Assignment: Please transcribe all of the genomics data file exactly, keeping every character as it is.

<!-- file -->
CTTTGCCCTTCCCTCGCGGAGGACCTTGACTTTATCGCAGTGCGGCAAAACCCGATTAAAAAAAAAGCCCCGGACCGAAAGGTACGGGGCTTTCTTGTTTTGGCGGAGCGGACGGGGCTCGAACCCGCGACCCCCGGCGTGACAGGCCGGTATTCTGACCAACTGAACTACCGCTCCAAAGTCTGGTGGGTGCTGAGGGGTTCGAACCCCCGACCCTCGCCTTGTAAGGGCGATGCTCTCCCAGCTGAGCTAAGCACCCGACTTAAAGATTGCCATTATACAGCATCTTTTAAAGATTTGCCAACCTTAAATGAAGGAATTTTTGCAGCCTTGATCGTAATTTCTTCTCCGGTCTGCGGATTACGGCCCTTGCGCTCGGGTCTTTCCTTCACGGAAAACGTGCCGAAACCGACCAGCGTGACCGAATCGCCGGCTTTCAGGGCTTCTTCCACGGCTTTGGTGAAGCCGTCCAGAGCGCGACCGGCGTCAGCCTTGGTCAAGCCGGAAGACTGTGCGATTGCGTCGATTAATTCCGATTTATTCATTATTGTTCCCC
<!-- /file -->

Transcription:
CTTTGCCCTTCCCTCGCGGAGGACCTTGACTTTATCGCAGTGCGGCAAAACCCGATTAAAAAAAAAGCCCCGGACCGAAAGGTACGGGGCTTTCTTGTTTTGGCGGAGCGGACGGGGCTCGAACCCGCGACCCCCGGCGTGACAGGCCGGTATTCTGACCAACTGAACTACCGCTCCAAAGTCTGGTGGGTGCTGAGGGGTTCGAACCCCCGACCCTCGCCTTGTAAGGGCGATGCTCTCCCAGCTGAGCTAAGCACCCGACTTAAAGATTGCCATTATACAGCATCTTTTAAAGATTTGCCAACCTTAAATGAAGGAATTTTTGCAGCCTTGATCGTAATTTCTTCTCCGGTCTGCGGATTACGGCCCTTGCGCTCGGGTCTTTCCTTCACGGAAAACGTGCCGAAACCGACCAGCGTGACCGAATCGCCGGCTTTCAGGGCTTCTTCCACGGCTTTGGTGAAGCCGTCCAGAGCGCGACCGGCGTCAGCCTTGGTCAAGCCGGAAGACTGTGCGATTGCGTCGATTAATTCCGATTTATTCATTATTGTTCCCC